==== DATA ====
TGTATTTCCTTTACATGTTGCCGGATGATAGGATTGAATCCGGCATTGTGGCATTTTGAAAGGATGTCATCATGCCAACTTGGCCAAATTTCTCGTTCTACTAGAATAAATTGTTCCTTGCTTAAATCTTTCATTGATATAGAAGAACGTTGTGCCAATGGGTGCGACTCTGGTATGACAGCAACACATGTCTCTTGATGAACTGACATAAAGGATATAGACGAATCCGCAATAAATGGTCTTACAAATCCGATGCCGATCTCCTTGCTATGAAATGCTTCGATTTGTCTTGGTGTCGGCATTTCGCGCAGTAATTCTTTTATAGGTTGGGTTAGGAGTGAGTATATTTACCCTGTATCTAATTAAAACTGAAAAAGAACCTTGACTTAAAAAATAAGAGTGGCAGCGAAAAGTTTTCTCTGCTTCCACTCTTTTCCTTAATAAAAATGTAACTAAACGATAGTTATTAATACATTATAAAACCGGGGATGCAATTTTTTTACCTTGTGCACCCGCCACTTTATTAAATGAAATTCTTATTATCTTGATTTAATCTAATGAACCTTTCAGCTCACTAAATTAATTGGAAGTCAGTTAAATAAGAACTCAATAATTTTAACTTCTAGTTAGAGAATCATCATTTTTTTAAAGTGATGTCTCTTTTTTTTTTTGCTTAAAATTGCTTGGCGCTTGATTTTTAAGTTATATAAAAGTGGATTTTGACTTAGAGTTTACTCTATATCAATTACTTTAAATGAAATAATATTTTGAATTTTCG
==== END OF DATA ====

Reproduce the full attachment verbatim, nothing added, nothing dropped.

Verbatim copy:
TGTATTTCCTTTACATGTTGCCGGATGATAGGATTGAATCCGGCATTGTGGCATTTTGAAAGGATGTCATCATGCCAACTTGGCCAAATTTCTCGTTCTACTAGAATAAATTGTTCCTTGCTTAAATCTTTCATTGATATAGAAGAACGTTGTGCCAATGGGTGCGACTCTGGTATGACAGCAACACATGTCTCTTGATGAACTGACATAAAGGATATAGACGAATCCGCAATAAATGGTCTTACAAATCCGATGCCGATCTCCTTGCTATGAAATGCTTCGATTTGTCTTGGTGTCGGCATTTCGCGCAGTAATTCTTTTATAGGTTGGGTTAGGAGTGAGTATATTTACCCTGTATCTAATTAAAACTGAAAAAGAACCTTGACTTAAAAAATAAGAGTGGCAGCGAAAAGTTTTCTCTGCTTCCACTCTTTTCCTTAATAAAAATGTAACTAAACGATAGTTATTAATACATTATAAAACCGGGGATGCAATTTTTTTACCTTGTGCACCCGCCACTTTATTAAATGAAATTCTTATTATCTTGATTTAATCTAATGAACCTTTCAGCTCACTAAATTAATTGGAAGTCAGTTAAATAAGAACTCAATAATTTTAACTTCTAGTTAGAGAATCATCATTTTTTTAAAGTGATGTCTCTTTTTTTTTTTGCTTAAAATTGCTTGGCGCTTGATTTTTAAGTTATATAAAAGTGGATTTTGACTTAGAGTTTACTCTATATCAATTACTTTAAATGAAATAATATTTTGAATTTTCG